smart elephant looking for violin teacher to learn open string legato...

April 3, 2008 at 04:51 PM · an elephant, painting!

Replies (23)

April 3, 2008 at 04:52 PM · That has GOT to be a ruse!

April 3, 2008 at 08:48 PM · Just don't truncate your notes.

April 3, 2008 at 10:45 PM · I wish I could play like an elephant. I'd probably have a very powerful sound.

April 4, 2008 at 12:59 AM · An elephant's faithful, one hundred percent...

signed Horton

April 4, 2008 at 01:43 AM · Al,

I just saw the amazing video — so maybe when I studied with Yfrah Neaman in London he wasn't kidding when he would say, "you can teach a monkey to play the violin."

Still don't truncate you bow stoke… and no monkey business!

April 5, 2008 at 02:44 AM · prof drew! travelling and being holed up in a hotel for this weekend for my kid's golf tournament, i find some joy in TRYING to attack your amazing book for the first time since its arrival this week. boy, has that been an uphill battle and humbling experience! i love it. some sentences take me about 5 times to get it (chance are i did not:)! i want to go through it first before showing it to my kid so that i get a better frame/sense on it. i think it is about time for both of us to look at violin playing with better organization and deeper perspective. her playing and my involvement with her playing are like turning on the TV set,,,we watch whatever it is on:):):)

yes, i think that eleplant kid is very special, as shown in that julliard audition tape:). that strong but flexible, steady, gentle bow trunk holds great promise. how big is your studio?:)

April 5, 2008 at 09:27 PM · And an elephant never forgets the music when performing.

April 5, 2008 at 08:47 PM · Al — I have a full herd, or is that heard…:-)

Ray — Great! I can now compliment my students by telling them they play like an elephant:-)))))

April 5, 2008 at 09:27 PM · Great Drew, a legetimate complement to your students. And if they play like an elephant, when you speak they will be all ears.

April 5, 2008 at 09:53 PM · Why did the elephant paint himself different colors?

So he could hide in the crayon box.

April 5, 2008 at 11:26 PM · Wow, I fell for that one, Anne, ha ha!

April 6, 2008 at 03:13 AM · Do elephants have short enough nails to play the violin — we all know they do for the viola, of course:-)

Tusk, tusk…

April 6, 2008 at 03:19 AM · Ray,

My little elephants are having trouble with their bariolage — it's those EARS!!! It's got me over a barrel. Have any suggestions?

April 6, 2008 at 03:46 AM · "That has GOT to be a ruse!"

lol hmmm are you sure?

April 6, 2008 at 04:28 AM · Unfortunately it's a fake. The elephant is being guided by his trainer (who is hiding at the elephant's side). You can see him doing it in different videos.

April 6, 2008 at 04:46 AM · The giveaway is when he signs his name at the bottom.

April 6, 2008 at 05:42 AM · It was thrilling to watch. Right about when it drew the the flower was when it occurred to me that the likelihood that an elephant would represent a flower the same way a human would was pretty slim. That's when I knew it wasn't expressing an original thought, but performing a trained action. But how's that for some good training? I had no idea elephants could be trained to perform such a fine motor skill feat.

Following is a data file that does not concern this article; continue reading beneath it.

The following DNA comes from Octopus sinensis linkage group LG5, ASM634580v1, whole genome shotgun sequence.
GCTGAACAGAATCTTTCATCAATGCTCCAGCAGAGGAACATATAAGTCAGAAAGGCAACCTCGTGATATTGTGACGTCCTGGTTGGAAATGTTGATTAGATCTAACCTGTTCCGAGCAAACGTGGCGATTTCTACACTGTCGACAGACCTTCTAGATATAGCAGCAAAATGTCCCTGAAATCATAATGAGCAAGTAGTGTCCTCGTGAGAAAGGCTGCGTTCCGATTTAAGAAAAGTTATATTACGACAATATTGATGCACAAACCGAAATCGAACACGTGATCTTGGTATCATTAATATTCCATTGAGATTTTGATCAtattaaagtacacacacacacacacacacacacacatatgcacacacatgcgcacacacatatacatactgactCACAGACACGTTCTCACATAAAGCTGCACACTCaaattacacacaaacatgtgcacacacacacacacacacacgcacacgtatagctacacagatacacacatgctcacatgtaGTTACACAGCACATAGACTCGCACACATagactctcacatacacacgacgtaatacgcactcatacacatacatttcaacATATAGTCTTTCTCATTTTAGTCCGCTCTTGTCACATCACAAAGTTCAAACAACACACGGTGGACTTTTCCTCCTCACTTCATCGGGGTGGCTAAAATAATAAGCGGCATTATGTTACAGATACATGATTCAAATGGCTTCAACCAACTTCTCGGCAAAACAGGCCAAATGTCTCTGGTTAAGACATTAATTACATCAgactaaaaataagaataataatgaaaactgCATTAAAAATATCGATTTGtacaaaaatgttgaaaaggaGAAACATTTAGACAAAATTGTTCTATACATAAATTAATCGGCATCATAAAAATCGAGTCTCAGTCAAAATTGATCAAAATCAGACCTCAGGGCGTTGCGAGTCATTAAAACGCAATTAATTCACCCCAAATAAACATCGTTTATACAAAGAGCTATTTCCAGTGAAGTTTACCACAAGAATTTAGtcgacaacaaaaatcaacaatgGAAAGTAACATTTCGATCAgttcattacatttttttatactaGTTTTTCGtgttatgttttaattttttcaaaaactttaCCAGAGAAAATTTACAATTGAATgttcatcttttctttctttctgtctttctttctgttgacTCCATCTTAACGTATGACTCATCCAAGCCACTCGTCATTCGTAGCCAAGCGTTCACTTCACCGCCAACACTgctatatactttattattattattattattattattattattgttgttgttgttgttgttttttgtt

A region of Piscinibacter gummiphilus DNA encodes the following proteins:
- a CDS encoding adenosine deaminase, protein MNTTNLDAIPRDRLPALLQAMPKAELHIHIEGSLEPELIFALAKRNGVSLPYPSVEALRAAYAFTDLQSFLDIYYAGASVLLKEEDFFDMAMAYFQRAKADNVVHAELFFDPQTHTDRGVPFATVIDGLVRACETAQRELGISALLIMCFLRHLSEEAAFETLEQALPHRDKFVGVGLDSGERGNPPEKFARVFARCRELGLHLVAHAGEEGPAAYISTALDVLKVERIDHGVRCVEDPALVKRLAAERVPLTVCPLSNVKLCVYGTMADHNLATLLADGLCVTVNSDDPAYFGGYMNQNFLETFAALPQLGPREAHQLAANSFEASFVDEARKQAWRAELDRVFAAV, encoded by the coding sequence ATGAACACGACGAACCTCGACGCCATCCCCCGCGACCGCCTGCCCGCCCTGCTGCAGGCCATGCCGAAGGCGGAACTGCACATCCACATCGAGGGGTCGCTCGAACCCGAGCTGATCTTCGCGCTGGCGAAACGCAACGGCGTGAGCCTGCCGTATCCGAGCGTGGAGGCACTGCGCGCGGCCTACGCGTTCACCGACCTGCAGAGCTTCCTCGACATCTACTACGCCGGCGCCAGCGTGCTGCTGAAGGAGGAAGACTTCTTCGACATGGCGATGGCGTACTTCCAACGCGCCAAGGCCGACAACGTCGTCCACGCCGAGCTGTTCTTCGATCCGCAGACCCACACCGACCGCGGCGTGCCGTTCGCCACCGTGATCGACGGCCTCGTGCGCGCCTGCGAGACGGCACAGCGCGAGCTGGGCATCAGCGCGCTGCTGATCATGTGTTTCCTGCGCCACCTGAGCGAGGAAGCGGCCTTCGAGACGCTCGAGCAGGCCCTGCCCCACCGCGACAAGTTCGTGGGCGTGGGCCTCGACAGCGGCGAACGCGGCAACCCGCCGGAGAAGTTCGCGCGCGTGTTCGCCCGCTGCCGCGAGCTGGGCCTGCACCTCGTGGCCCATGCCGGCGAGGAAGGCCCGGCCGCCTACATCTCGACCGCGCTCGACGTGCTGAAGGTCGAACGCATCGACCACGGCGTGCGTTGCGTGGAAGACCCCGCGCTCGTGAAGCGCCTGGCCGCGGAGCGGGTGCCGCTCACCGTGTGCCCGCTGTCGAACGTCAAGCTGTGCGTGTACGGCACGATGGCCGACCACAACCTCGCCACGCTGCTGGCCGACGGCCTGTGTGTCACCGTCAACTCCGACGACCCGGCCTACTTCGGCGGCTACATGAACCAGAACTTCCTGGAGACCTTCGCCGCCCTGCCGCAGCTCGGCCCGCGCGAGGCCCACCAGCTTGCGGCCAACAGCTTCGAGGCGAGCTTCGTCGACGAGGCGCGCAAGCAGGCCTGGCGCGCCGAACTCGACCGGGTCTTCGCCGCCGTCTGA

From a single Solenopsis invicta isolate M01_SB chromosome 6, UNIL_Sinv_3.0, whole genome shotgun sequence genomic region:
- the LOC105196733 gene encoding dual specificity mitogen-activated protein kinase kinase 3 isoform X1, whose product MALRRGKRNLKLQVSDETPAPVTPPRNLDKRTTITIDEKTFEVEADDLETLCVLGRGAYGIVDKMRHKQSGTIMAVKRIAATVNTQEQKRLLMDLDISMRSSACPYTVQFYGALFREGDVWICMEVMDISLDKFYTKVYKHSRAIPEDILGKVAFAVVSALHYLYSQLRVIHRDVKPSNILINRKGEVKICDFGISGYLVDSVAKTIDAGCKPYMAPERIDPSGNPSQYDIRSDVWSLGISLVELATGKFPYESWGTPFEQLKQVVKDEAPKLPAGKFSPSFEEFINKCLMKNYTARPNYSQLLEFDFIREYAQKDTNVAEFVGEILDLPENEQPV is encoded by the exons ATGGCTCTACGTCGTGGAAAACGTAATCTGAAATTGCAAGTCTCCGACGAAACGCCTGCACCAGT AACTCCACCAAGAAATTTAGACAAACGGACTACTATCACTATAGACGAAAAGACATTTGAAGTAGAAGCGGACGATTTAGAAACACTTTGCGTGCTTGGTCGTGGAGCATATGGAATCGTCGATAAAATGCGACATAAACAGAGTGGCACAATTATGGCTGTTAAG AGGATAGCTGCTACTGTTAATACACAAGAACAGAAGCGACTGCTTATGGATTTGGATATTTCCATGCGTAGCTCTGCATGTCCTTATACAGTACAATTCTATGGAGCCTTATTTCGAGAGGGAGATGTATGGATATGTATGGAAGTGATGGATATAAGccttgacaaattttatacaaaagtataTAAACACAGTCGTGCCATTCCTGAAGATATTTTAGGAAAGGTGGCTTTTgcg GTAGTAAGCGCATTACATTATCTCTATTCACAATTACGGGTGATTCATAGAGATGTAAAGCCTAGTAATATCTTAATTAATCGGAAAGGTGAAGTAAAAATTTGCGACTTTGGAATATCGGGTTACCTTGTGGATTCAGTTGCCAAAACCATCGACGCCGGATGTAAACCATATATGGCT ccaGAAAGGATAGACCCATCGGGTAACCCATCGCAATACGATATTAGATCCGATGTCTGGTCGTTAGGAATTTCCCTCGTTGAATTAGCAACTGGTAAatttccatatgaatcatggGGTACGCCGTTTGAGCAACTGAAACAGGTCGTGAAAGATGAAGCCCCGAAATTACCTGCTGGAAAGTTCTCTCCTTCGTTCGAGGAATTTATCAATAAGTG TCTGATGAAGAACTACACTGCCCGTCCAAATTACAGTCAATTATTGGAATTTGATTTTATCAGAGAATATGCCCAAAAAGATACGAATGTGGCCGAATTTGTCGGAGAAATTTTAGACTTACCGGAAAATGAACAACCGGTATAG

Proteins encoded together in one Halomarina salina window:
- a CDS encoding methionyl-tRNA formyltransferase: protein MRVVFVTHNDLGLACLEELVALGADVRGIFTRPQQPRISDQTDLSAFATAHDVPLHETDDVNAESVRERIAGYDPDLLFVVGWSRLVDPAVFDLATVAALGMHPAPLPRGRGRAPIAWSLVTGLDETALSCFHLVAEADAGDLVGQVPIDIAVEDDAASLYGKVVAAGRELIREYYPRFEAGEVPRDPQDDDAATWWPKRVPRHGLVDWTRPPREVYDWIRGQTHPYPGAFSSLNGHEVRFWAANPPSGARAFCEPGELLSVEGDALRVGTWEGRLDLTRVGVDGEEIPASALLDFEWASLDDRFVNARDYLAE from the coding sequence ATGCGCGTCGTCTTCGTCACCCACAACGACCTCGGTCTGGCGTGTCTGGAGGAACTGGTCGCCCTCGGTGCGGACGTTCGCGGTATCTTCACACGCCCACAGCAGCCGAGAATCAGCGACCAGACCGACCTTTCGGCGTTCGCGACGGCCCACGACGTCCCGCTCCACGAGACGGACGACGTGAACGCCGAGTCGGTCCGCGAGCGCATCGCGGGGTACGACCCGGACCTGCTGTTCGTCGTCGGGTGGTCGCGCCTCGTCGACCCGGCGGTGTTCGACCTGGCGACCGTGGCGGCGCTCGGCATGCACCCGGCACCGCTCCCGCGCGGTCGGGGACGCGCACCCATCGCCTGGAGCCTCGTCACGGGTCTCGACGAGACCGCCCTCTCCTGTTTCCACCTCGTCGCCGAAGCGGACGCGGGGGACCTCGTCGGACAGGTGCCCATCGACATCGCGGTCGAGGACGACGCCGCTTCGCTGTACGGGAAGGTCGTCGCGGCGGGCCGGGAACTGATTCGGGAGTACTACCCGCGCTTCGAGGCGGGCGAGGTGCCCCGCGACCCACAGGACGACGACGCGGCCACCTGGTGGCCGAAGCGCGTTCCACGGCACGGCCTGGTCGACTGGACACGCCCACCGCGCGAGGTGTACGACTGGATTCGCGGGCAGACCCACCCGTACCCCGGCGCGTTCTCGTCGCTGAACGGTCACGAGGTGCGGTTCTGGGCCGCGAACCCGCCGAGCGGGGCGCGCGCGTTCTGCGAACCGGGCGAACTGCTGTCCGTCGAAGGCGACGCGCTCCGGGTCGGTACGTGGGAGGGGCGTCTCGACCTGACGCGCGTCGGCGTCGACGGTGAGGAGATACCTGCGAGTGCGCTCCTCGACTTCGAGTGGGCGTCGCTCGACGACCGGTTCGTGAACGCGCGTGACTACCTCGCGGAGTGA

It raised a big question in my teaching philosophy. I began to wonder if it was possible to teach my students all the proper technique and right notes so that they sound like perfectly trained monkeys, but nothing more.

It's good to know that no matter how you train a kid, he will always be a human and not a monkey.

Speaking of monkeys, Charlton Heston died. It's a mad house! A mad house!

April 6, 2008 at 06:40 AM · First, thank you Al for sharing this.

Emily, I agree with your observation -- these are highly trained skills.

There's an elephant art gallary:

http://www.elephantartgallery.com

They are so smart and trainable, and being so well trained, but how??? why am I crying?

April 6, 2008 at 06:52 AM · I saw it before on 20/20. They jam a crude electrode into their brains. It's made out of flashlight parts and a controller from a RC airplane and it's all powered by a guy pedaling a bicycle. We should write to somebody and make them stop it.

April 6, 2008 at 07:09 AM · Jim, I didn't see the 20/20 and I don't have any evidence as to whether there's abuse in this case; it's only a hunch. I was told you have to train dolphin by entire positive reinforcement so this may be the case here, but elephant training in South East Asian has always be very abusive so far as I know.

One thing makes me uneasy is that the man was standing so close to the elephant all the time which indicates to me he was exerting a constant control over each move of the elephant.

April 6, 2008 at 10:55 AM · I-vory much doubt the painting part is a ruse (of course the playing legato part is my extrapolation, seeing how violin bowing, invented by humans, seems inhumanely difficult:).

anything that shows the wonders of the animal planet may be a great parallel or collateral stimulant to inspire kids to be more. research indicates most of us comfortably go through life using less than 10% of our brain power, electrodes or not, jim's 20/20 investigative report or not:)

monkey business? sure, and they never went to high school to learn about specific gravity!

http://www.youtube.com/watch?v=yrPb41hzYdw

April 6, 2008 at 08:31 PM · "I was told you have to train dolphin by entire positive reinforcement "

That's true. When you smack them they just swim off.

April 6, 2008 at 10:11 PM · Same with training parrots, cats, hamsters, gerbils, and hedgehogs, and my little cat-like dog whose neck is too sensitive to take the softest collar.

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